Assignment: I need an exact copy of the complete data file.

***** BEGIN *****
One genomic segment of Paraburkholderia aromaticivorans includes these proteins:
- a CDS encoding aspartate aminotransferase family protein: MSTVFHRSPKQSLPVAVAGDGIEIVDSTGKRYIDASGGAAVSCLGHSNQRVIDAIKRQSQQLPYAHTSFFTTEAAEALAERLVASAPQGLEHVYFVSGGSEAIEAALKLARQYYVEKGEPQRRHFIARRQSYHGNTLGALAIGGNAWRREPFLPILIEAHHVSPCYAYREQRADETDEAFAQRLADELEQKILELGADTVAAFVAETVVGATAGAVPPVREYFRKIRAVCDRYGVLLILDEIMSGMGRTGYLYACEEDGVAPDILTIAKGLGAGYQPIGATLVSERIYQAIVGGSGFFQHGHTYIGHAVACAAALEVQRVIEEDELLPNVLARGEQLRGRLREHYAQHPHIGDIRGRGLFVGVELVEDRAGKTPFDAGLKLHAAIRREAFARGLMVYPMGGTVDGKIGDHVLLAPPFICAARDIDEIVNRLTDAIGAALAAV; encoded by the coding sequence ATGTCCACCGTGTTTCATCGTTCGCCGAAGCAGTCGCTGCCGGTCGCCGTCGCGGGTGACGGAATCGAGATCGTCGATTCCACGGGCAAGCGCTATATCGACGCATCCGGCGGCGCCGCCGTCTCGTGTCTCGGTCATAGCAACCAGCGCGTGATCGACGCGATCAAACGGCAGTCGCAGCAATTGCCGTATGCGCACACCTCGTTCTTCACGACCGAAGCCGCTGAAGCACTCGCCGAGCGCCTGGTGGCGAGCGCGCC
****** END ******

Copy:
One genomic segment of Paraburkholderia aromaticivorans includes these proteins:
- a CDS encoding aspartate aminotransferase family protein: MSTVFHRSPKQSLPVAVAGDGIEIVDSTGKRYIDASGGAAVSCLGHSNQRVIDAIKRQSQQLPYAHTSFFTTEAAEALAERLVASAPQGLEHVYFVSGGSEAIEAALKLARQYYVEKGEPQRRHFIARRQSYHGNTLGALAIGGNAWRREPFLPILIEAHHVSPCYAYREQRADETDEAFAQRLADELEQKILELGADTVAAFVAETVVGATAGAVPPVREYFRKIRAVCDRYGVLLILDEIMSGMGRTGYLYACEEDGVAPDILTIAKGLGAGYQPIGATLVSERIYQAIVGGSGFFQHGHTYIGHAVACAAALEVQRVIEEDELLPNVLARGEQLRGRLREHYAQHPHIGDIRGRGLFVGVELVEDRAGKTPFDAGLKLHAAIRREAFARGLMVYPMGGTVDGKIGDHVLLAPPFICAARDIDEIVNRLTDAIGAALAAV; encoded by the coding sequence ATGTCCACCGTGTTTCATCGTTCGCCGAAGCAGTCGCTGCCGGTCGCCGTCGCGGGTGACGGAATCGAGATCGTCGATTCCACGGGCAAGCGCTATATCGACGCATCCGGCGGCGCCGCCGTCTCGTGTCTCGGTCATAGCAACCAGCGCGTGATCGACGCGATCAAACGGCAGTCGCAGCAATTGCCGTATGCGCACACCTCGTTCTTCACGACCGAAGCCGCTGAAGCACTCGCCGAGCGCCTGGTGGCGAGCGCGCC